The luminescence decay times at different temperatures are shown in Fig. 5. At high temperatures, the decay constant is well fitted with a single exponential; however, at low temperatures (< 50 K), it is fitted with two exponentials. The inset of Fig. 5 shows a decay curve at room temperature fitted by a single exponential. A fast decay time constant of \(\sim \) 3 \(\upmu \)s is observed at room temperature, and the decay constant is 94 \(\upmu \)s at 10 K. Figure 6 shows the temperature dependence decay time from room temperatures (300 K) to 10 K. The decay time steeply rises in between 300 and 200 K. From 200 to 30 K, however, the decay profile is constant. Another rise in the decay time constant is observed as the temperature decreases from 30 to 10 K. Overall, the observed decay time constant increases by a factor of \(\sim \) 31 from 300 to 10 K.
Fig. 6

Decay constants of a NWO crystal as a function of temperature

Fig. 7

Luminescence light yields comparison of NWO and CMO crystal at different temperatures, using a 280-nm-wavelength LED excitation source

The total intensities of NWO and CMO crystals were measured under the same conditions at different temperatures, which is shown in Fig. 7. The reference CMO crystal was supplied by the Institute for Materials (Lviv, Ukraine); it is denoted as CMO-4 and has the highest light yield among the CMO crystals reported in Ref. [32]. In Fig. 7, a total systematic error of 7% was added to account for the angle and position dependence of the crystal. The temperature dependence of the luminescence light yield of the CMO crystal is similar to the result reported in Ref. [33]. As shown in Fig. 7, the luminescence light yield of NWO crystal was lower than that of CMO at above \(\sim \) 250 K. However, as the temperature decreased further to 10 K, the light yield of NWO increased significantly and exceeded that of CMO. The low light yield at high temperature might be due to a thermal quenching effect, in which the emission intensity decreases because of the higher probability of nonradiative transitions at high temperature [34]. The luminescence light yield of the NWO crystal increased by a factor of 24 as the temperature decreased from 300 to 10 K and was 114% of that of the CMO crystal at 10 K.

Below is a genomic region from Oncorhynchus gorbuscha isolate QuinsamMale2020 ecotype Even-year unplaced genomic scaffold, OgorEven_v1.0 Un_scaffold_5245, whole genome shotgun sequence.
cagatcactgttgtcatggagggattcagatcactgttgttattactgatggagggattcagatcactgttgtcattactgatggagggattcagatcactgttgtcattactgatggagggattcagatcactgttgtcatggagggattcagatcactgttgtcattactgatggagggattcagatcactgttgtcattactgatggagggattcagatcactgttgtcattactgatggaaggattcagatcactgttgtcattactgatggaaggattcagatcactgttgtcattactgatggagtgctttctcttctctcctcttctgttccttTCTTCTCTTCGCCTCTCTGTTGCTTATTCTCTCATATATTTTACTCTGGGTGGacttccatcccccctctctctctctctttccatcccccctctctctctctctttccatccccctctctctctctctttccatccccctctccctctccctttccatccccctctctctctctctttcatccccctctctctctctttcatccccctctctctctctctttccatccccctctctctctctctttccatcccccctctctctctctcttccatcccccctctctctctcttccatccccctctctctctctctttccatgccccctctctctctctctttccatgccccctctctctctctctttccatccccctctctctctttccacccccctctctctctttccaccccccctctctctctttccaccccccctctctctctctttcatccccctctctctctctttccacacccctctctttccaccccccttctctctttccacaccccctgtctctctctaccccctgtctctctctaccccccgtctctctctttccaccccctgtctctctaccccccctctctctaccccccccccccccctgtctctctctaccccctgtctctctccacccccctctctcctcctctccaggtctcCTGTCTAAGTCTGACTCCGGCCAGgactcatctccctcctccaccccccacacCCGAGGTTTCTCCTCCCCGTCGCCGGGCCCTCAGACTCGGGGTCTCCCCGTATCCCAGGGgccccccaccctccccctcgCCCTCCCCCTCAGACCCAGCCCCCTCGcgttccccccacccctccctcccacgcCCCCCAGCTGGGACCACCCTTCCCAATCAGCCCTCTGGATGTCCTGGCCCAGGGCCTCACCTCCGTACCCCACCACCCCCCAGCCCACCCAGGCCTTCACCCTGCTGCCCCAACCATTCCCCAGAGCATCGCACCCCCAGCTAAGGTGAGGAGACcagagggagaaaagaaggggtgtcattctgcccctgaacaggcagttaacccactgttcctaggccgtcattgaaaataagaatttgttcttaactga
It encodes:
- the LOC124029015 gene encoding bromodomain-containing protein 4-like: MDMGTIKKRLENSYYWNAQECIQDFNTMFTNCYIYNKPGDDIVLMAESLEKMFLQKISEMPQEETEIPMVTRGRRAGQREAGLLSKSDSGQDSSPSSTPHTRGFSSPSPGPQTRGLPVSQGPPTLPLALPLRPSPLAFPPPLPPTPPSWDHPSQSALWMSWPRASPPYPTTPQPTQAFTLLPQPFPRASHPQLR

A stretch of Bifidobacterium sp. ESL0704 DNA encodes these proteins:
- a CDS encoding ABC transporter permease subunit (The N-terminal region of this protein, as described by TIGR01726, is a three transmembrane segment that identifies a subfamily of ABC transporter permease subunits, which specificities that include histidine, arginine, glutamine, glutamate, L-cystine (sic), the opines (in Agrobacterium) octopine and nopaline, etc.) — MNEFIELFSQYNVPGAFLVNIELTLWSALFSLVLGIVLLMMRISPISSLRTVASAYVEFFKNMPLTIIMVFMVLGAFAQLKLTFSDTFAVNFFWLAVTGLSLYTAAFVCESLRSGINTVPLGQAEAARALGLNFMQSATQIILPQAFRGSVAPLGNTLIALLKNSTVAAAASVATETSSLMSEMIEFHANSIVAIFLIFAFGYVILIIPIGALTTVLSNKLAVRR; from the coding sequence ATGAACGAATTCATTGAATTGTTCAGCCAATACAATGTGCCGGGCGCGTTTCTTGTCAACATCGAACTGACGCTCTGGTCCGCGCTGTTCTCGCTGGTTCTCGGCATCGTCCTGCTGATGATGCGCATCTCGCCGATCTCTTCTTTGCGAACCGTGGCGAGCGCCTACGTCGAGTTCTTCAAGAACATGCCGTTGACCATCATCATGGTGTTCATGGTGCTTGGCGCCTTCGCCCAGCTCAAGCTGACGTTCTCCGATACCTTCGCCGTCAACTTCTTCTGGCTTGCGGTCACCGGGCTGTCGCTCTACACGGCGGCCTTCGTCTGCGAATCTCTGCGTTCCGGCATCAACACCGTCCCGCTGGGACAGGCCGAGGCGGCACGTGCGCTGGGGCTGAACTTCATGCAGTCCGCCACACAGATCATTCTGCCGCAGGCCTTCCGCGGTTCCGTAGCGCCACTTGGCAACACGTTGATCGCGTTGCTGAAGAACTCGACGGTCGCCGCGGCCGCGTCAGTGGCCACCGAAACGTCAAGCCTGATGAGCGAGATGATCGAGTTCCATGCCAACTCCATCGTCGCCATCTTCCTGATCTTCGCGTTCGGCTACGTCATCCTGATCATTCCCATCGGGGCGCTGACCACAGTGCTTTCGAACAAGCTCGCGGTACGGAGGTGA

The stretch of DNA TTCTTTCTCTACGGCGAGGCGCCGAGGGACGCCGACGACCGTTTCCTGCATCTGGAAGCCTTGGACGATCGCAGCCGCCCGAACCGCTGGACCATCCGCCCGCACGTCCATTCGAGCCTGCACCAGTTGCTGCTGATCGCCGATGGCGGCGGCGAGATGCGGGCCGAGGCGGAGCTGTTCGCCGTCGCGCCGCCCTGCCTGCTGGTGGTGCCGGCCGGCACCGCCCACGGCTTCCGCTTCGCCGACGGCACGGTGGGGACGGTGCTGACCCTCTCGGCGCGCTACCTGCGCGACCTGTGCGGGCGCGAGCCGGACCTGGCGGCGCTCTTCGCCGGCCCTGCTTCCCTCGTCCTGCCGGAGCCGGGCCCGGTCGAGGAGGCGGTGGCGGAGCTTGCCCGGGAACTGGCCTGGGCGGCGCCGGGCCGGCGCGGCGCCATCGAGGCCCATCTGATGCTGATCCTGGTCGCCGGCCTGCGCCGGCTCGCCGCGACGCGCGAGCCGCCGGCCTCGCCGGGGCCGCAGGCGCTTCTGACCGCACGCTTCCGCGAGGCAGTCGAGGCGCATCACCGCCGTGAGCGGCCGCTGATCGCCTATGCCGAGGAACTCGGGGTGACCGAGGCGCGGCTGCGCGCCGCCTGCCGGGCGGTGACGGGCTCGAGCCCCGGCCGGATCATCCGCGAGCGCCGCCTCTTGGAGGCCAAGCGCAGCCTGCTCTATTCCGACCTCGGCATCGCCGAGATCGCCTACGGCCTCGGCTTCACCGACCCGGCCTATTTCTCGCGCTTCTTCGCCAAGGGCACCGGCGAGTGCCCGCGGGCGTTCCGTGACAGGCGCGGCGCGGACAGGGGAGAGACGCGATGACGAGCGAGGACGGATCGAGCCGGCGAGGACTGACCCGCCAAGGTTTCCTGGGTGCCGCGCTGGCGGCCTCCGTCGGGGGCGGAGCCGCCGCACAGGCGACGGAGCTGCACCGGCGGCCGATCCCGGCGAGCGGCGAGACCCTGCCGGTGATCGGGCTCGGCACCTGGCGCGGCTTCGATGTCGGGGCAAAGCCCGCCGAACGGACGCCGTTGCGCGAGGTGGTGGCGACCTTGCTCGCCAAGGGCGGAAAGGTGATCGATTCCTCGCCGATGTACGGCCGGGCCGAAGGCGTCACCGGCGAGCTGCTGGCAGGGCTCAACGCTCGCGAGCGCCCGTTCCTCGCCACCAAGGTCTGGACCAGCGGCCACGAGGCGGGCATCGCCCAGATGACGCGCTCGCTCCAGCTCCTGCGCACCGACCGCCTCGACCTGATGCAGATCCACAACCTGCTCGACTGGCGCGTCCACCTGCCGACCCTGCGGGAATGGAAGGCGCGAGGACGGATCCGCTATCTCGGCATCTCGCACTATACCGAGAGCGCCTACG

Fig. 8

Temperature dependent scintillation light yield comparison of NWO and CMO crystals using \({}^{90}\hbox {Sr}\) beta source as the excitation source

2.5 Scintillation properties

The scintillation properties of the crystal were studied by a single-photon-counting technique based on the recording of individual photons from scintillation events. This is especially useful for slow scintillation process elements to avoid pileup problems. Figure 8 compares the temperature-dependent scintillation light yields of the NWO and CMO crystals. The scintillation light yield pattern of the CMO crystal matches the result in Ref. [35] well. At high temperature (250–300 K), the light yield of the NWO crystal is lower than that of CMO; at room temperature, it is 26% of that of the CMO crystal. The low light yield at high temperature might be due to a thermal quenching effect. Below 250 K, the light yield increases significantly and becomes higher than that of the CMO crystal. The maximum light yield is achieved at 150 K, but further cooling to 50 K decreases the light yield. The decrease in the light yield in this temperature region might be due to traps in the crystal because of impurities or crystal defects. Under further cooling from 50 to 10 K, the light yield increases again, and at 10 K it is 13 times that at 300 K. At 10 K, the scintillation light yield of the NWO crystal is 107% of that of the CMO crystal. It can be easily increased in the future by improving the crystal quality and optimizing the post growth heat treatment. Owing to improvements in the quality of crystals grown by various companies, the light yield of CMO crystals increased by \(\sim \) 20% [32]. In addition, annealing can modify the defects in the crystals and change their scintillation and luminescence properties noticeably. After annealing treatments under different environmental conditions, the light yields of the tungstate crystals \(\hbox {PbWO}_4\) [36], \(\hbox {ZnWO}_4\) [37], and \(\hbox {CaWO}_4\) [38, 39] increased significantly (up to 50% for \(\hbox {CaWO}_4\)).
Fig. 9

Emission spectra of NWO and CMO at 10 K along with QE spectrum of the PMT

Table 1

Summary table of assumed parameters for two different phase of experiment, which is compared with CRESST parameter

Experiment

Crystal

Crystal mass (g)

Total mass (kg)

Exposure time (kg days)

Energy threshold (keV)

Background (counts/keV/kg/day)

Phase-1

\(\hbox {Na}_2\hbox {W}_2\hbox {O}_7\) 

300

10

600

1

1

Phase-2

\(\hbox {Na}_2\hbox {W}_2\hbox {O}_7\) 

300

50

18250

0.5

0.1

CRESST-II Phase 2

CaWO\(_4\) 

300

5

29

0.3

3.51 [16, 45]

CRESST-III Phase 1

CaWO\(_4\) 

24

0.25

50

0.1

3.44 [47, 51]

Figure 9 shows the emission spectra of the CMO and NWO crystals at 10 K and the quantum efficiency (QE) spectrum of the R7400U-20 (Hamamatsu) PMT. The emission peaks of the NWO and CMO crystals appear at 520 and 540 nm, respectively. Because the emission peaks of the measured samples are not in the same range, the emission-weighted quantum efficiency (\(\overline{EMQE}\)) values of the PMT for NWO and CMO were calculated from the emission spectra of the crystals at 10 K and the QE spectrum of PMT according to the following equation (2) [40].